Noise is often one of the most overlooked considerations in home construction. In fact when you are watching home buying shows often “noise from the street” is a decision factor. Enter most empty houses and your voice echoes. Even in completely furnished homes, often times every step and every voice compounds into a loud hollow sounding chamber. As a fix, most homeowners reluctantly resort to carpets that end up covering the beautiful hardwood floors they initially fell in love with, just because they can no longer live in such a noisy space. Who would blame them? Your body simply is unable to fully relax among constant noise.
During construction, I’m always reminded of the many hard surfaces in our houses – from sheetrock or plaster walls to stone and tile, and again those beautiful hardwood floors.
At the Greenwich House I included noise control measures as an important element to healthy living and a better quality of life from the outset. As a result, even with carpenters and their nail guns, tile installers with their noisy wet saws and numerous other installers, the Greenwich House is already so much quieter than homes I built previously. Already a solid confirmation that these materials are working.
Here are five effective measures I included in the Greenwich House that are a big part of making a quiet and relaxing refuge from our busy and stressful lives.
1 – Insulating All Interior Walls
Throughout the Greenwich House we used a product called Roxul, which is a natural rock-based mineral fiber from basalt, a volcanic rock. It is amazing how much airborne noise Roxul appears to contain. We have a new video coming soon that goes into the details of the different kinds of insulation materials that went into the house. You can follow the series at www.sabinesnewhouse.com/the-greenwich-house/. .
2 – Specialized Sound Dampening Floor Glue Under The Wood Floors
Our flooring company, Hull Forest Products recommended Stauf’s SMP960. I expected to find a cork-based underlayment to dampen so-called impact noise on our gorgeous hardwood floors. Wolfgang Stauf, the owner, indicated that their SMP960 tested to even higher impact control levels than cork and it is one of the few VOC-free floor adhesives, a natural win for our healthy and green house. With contractors in the house dropping tools including heavy nail guns to the floor all day long, I feel we have a great empirical test, which Stauf’s SMP960 floor adhesive wins hands down.
3 – Solid Core Doors To Isolate Rooms
Interior Doors, it’s easy to take them for granted, yet there are important considerations and lifestyle differences. Opting for less expensive hollow core doors between interior rooms will be an opportunity lost. Solid core interior doors, provide noise dampening and noise containment. Think of that teenager that insists on playing their music a little louder than you’d prefer. Our TruStile interior doors from Interstate+Lakeland Lumber were just installed, they are not only beautiful but also contain the highest level of recycled content in the industry. Their solid core contains noise beautifully between rooms and is already greatly reducing the noise transfer between rooms. It’s been great to be able to close the door on the screeching noise of a tile saw.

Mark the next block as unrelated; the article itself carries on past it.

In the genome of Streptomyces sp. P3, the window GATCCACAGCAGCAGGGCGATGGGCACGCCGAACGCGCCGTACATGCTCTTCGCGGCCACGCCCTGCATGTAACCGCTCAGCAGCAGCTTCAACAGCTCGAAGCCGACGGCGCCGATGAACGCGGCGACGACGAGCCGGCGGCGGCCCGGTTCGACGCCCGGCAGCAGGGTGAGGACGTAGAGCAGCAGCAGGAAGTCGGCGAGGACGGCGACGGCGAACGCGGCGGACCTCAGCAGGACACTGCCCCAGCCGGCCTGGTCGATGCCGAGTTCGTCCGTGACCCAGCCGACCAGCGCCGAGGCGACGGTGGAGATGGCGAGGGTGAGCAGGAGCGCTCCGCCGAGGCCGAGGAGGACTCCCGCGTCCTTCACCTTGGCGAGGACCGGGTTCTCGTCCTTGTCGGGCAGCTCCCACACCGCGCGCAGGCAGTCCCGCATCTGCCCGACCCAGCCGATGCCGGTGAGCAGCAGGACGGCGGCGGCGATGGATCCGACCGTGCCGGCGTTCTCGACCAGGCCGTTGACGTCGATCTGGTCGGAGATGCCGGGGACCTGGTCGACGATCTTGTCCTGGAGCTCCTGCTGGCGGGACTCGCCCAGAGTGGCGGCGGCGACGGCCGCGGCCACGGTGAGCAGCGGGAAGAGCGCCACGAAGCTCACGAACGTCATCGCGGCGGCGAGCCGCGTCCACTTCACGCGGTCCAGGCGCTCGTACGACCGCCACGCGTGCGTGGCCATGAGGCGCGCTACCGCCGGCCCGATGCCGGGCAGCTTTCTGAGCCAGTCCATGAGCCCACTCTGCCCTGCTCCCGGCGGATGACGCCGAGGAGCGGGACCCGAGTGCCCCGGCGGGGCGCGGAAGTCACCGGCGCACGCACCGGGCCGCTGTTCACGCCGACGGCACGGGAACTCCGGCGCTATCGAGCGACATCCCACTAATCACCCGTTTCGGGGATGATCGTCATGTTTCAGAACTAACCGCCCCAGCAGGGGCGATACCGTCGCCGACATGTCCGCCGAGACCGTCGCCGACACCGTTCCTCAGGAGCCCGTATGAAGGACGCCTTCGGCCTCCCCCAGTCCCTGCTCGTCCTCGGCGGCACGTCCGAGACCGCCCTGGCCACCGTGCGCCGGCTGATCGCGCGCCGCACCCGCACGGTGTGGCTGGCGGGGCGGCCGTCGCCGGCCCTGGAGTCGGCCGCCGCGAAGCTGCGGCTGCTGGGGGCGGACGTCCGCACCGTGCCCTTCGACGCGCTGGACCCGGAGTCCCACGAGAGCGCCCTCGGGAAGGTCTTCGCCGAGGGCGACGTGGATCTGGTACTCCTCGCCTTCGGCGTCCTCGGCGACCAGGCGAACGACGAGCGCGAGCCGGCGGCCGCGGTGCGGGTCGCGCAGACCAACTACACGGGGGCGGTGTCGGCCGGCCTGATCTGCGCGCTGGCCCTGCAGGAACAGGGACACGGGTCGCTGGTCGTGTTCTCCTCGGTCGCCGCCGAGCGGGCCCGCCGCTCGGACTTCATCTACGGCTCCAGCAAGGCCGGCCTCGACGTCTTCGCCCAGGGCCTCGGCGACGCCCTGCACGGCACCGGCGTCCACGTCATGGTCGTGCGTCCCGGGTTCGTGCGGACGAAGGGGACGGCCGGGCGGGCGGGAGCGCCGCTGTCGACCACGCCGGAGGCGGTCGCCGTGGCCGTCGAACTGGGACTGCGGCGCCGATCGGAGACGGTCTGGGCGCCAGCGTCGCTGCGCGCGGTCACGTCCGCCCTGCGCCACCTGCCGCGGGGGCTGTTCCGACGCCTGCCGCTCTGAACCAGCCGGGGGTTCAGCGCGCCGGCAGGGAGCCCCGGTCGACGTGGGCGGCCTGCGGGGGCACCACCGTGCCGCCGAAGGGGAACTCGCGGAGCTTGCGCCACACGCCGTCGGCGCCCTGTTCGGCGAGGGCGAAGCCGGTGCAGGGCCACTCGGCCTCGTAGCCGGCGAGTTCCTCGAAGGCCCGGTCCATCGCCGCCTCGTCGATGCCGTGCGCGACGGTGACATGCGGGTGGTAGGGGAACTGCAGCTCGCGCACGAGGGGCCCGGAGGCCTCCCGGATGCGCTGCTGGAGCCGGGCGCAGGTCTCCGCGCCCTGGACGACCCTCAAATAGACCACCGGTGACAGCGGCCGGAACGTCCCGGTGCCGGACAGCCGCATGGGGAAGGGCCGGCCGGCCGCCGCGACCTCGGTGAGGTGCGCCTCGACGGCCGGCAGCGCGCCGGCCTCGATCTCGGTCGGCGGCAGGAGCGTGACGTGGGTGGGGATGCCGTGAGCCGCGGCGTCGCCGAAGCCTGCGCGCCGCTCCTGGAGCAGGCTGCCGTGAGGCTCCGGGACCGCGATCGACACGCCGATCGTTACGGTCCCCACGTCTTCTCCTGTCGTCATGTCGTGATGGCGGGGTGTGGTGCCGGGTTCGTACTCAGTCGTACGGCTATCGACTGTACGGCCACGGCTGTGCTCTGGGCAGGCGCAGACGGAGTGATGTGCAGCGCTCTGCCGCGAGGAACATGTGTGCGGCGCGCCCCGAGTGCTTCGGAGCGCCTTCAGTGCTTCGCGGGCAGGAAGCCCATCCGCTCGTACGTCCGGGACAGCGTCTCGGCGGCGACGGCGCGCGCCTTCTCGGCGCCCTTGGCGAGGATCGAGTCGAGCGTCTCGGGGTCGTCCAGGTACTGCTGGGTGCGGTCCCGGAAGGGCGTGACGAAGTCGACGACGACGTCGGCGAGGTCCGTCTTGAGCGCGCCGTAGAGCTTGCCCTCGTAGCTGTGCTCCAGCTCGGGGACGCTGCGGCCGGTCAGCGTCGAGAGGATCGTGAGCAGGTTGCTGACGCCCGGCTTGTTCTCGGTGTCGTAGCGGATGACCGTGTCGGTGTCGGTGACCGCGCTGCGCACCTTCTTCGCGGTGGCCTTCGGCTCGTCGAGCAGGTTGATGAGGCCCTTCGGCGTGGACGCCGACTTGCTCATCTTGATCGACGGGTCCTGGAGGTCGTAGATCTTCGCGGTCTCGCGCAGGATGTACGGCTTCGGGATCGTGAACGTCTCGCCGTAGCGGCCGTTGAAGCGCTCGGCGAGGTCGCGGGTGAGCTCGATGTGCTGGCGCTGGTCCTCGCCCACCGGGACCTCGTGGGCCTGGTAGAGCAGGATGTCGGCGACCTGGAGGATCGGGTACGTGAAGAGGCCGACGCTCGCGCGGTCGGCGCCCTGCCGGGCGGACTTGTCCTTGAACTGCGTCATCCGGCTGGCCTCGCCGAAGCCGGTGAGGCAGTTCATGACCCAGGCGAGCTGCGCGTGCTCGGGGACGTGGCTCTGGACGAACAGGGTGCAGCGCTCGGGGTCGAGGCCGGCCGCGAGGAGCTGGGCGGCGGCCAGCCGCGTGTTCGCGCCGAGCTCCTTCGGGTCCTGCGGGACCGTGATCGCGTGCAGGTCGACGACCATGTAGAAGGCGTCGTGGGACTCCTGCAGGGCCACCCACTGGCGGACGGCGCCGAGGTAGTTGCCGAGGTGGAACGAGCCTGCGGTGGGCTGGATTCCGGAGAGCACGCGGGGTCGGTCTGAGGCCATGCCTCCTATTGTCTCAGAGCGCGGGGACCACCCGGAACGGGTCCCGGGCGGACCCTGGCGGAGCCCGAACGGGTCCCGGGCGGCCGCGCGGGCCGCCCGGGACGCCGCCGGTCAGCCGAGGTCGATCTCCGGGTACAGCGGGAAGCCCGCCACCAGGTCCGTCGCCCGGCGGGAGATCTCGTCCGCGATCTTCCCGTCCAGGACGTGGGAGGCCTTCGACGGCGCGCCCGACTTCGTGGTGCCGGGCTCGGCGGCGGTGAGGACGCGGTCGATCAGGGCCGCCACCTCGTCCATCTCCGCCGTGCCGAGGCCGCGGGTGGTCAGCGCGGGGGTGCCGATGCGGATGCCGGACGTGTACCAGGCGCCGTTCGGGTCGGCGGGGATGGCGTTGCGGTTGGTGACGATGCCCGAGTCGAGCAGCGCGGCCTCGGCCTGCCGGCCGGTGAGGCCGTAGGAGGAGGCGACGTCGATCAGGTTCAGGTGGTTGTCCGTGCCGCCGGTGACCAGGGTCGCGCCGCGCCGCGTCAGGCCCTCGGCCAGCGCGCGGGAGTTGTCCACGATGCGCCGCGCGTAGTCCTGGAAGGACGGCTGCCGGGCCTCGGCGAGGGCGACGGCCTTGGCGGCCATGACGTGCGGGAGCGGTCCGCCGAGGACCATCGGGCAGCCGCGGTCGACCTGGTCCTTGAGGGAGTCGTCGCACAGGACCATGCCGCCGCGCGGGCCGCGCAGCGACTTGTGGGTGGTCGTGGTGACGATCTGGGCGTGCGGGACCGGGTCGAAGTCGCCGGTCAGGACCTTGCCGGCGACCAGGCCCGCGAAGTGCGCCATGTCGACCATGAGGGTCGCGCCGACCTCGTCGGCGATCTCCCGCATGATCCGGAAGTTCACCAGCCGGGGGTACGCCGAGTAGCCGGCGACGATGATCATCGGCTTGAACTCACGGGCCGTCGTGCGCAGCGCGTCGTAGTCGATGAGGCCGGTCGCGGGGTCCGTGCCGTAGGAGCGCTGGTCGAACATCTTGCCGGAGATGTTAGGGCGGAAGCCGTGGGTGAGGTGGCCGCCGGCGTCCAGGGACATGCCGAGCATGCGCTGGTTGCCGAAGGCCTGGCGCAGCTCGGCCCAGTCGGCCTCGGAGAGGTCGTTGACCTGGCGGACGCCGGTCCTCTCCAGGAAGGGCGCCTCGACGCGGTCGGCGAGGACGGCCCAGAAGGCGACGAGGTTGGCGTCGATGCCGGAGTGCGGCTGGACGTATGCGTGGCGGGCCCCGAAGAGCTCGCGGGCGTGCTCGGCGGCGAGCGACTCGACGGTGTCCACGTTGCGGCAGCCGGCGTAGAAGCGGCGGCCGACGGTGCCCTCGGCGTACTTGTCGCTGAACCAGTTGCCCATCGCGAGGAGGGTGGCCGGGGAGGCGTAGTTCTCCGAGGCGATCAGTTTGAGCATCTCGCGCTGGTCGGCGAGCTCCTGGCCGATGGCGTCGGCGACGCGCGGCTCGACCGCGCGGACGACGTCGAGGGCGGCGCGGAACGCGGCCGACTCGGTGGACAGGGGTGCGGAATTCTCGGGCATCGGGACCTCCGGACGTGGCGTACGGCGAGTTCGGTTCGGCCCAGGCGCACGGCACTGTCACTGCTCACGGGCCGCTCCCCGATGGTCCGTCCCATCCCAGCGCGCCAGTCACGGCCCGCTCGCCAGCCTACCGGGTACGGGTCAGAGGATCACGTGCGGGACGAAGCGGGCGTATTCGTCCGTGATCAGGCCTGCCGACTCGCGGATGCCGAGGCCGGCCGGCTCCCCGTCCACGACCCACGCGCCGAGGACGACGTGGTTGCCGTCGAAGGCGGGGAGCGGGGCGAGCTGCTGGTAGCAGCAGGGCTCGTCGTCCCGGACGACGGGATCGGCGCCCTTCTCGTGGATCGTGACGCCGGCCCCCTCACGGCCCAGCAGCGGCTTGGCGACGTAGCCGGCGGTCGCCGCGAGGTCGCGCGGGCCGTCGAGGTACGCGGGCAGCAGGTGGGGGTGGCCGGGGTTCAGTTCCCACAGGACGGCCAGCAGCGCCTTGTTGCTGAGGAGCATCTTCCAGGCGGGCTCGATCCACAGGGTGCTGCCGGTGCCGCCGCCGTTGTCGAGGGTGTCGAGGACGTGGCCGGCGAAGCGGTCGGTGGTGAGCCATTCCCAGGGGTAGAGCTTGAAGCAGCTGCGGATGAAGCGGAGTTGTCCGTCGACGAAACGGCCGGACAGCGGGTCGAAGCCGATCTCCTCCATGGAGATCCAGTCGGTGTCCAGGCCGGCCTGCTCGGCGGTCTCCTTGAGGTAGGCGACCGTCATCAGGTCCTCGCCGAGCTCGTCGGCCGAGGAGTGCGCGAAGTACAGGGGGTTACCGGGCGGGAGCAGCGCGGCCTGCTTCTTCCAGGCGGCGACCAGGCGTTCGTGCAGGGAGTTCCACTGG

4 – High Quality Exterior Windows and Doors
The Greenwich House is located in a central part of Greenwich, Connecticut. The front facing windows are in locations where they could let a lot of traffic noise into the home. Not our Jeld-Wen windows and doors. Inside you feel completely separated from the outside urban noise. While I aimed for energy efficiency, UV light reduction, and heat load control, I am happy to report that noise reduction is a clear secondary benefit from our Jeld-Wen windows.
5 – Noise Dampening Exterior Covering
To date, I haven’t discovered any hard data that correlates an air and water infiltration barrier to noise reduction. However, at The Greenwich House we are noticing the impact that our BlueSkin covering from Henry Company is having on overall noise reduction in the house. The realization came shortly after our window’s and doors were installed. We noticed that just having the BlueSkin in place greatly reduced the amount of noise coming into the house, even without exterior insulation in place. Definitely a nice added bonus for a quiet home.
Incorporating materials into your home that reduce airborne and impact noise that permeates our lives is key to making a home a sanctuary from our hectic and stressful lifestyles. Consider these materials in your next home building project and I know you’ll have a quiet refuge for years to come.